Re: virus: RPGs

David Kennerly (
Wed, 26 Mar 1997 16:12:52 -0800

> >Aftermath, Rolemaster, Privateers and Gentlemen?). In the last decade it
> 2 out of three -- I don't remember Privateers and Gentleman. Rolemaster
> still in print, actually. Do I win anything? ;)
> In a vain attempt to keep this discussion memetically oriented, I'll note
> that it was games like Aftermath and Rolemaster that engendered my
> for mechanics-heavy RPGs. Are preferences memes? Are they an emergent
> quality of a memesphere? Why do some memes ("Charts are cool and useful")
> catch on with some people, and not with others?
> -Loki

"Charts are cool and useful"
Yes they are if you are an economist, accountant, bank officer, corporate
executive, military officer, military command support personnel, or
similarly symbol-manipulations and administrative lifestyle. That
lifestyle is a set of memes, therefore one who is prone to the "Charts are
cool and useful" meme is prone to the other associated lifestyle meme sets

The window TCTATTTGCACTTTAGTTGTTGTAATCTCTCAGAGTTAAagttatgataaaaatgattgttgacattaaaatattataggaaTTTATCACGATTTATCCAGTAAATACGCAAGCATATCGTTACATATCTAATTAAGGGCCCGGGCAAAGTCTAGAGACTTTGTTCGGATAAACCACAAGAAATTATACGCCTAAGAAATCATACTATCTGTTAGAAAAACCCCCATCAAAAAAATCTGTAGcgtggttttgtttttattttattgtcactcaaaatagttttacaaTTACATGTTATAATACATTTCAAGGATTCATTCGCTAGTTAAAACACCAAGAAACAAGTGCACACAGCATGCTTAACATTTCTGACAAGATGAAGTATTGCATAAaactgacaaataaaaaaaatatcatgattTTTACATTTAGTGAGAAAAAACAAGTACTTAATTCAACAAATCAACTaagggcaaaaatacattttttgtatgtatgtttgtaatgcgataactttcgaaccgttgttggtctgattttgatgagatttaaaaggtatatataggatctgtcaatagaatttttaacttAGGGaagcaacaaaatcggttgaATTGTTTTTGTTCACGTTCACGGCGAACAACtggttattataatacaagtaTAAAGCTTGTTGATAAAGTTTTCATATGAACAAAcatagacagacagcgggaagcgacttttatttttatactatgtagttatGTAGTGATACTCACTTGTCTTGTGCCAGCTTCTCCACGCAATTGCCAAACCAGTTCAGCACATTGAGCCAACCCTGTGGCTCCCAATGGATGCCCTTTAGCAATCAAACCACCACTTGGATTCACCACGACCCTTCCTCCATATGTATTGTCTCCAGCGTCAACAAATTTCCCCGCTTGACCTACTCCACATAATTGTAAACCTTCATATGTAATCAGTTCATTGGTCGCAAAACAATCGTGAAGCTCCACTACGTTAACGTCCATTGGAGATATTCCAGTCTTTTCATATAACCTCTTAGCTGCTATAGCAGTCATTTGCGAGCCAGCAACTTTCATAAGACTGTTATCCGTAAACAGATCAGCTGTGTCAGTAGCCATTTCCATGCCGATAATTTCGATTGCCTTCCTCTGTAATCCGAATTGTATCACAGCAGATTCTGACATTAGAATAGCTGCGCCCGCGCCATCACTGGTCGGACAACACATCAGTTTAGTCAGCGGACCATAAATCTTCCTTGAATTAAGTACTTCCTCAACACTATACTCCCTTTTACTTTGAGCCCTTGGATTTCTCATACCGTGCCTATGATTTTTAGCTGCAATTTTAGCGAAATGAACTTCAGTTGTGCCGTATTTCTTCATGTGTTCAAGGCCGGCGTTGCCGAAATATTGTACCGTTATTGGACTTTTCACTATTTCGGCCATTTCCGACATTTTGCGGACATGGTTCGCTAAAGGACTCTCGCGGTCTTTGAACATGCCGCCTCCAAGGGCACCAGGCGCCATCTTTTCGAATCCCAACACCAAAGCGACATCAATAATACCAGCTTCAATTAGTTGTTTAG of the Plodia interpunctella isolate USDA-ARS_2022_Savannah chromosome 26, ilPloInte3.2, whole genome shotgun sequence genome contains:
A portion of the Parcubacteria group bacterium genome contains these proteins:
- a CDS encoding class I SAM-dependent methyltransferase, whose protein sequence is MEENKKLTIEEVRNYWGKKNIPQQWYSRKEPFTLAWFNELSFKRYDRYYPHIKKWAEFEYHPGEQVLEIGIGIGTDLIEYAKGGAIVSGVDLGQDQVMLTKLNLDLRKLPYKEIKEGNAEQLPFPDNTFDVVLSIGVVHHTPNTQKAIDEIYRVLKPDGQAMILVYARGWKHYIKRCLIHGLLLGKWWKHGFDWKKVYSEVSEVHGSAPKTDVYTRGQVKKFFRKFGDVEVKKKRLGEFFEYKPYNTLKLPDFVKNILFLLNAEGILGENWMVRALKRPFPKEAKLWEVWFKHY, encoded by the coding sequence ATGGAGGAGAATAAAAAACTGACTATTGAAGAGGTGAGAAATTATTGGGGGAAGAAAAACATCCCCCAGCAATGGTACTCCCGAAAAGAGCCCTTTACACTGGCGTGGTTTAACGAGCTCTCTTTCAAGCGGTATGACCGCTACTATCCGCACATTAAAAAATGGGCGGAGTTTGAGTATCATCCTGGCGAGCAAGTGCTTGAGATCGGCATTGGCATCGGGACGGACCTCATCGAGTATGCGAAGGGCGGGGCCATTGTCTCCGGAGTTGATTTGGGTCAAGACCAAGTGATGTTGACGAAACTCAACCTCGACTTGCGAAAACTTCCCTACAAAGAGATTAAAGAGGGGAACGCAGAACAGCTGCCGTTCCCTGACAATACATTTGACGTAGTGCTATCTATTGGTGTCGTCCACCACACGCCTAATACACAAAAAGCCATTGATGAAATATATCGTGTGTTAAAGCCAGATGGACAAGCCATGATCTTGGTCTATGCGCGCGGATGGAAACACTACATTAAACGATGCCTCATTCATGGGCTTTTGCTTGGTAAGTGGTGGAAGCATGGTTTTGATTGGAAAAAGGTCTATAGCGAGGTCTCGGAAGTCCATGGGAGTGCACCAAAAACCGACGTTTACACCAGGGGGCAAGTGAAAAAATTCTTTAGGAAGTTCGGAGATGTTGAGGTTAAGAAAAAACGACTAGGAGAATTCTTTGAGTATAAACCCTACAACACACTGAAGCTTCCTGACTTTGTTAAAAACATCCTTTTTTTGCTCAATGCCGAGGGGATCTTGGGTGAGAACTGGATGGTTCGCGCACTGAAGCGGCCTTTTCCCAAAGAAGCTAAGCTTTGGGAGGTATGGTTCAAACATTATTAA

I mentioned. "Charts are cool and useful" has a symbiotic relationship
with other memes, such as: "quantitative comparisons are important
information sources," "experiences should not have too much emotional
content", "formal and inflexible organization", "bureacracy" memes. If you
have been exposed to these memes and they sink themselves into your
thought-behaviors, then the symbiotic memes will be likely to sink
themselves into your thought-behaviors too, because the memes help each
other survive and reproduce.

"Charts are not cool"
The meme-territory has anti-"charts are cool" memes. For example:
"Numbers are confusing", "Art is supreme over science", "Emotions are more
important than rationalizations", "Creativity is more important than
analysis", "Analysis is not fun".

To give a quick stereotype: the chart-o-phile is more likely to like
organized thought-behaviors. The chart-o-phobe is more likely to like
disorganized (or self-organizing) thought-behaviors. Self-organizing
thought-behaviors, by the way, I think are beautiful lifestyles.
Biological life is self-organizing. Friendships are usually
self-organizing, as are many "inspired" memes. They have no organization
forced upon them by "commanding" memes, but they use the natural rules and
circumstances to create a "natural" order (again I use the biological
analogy of all life).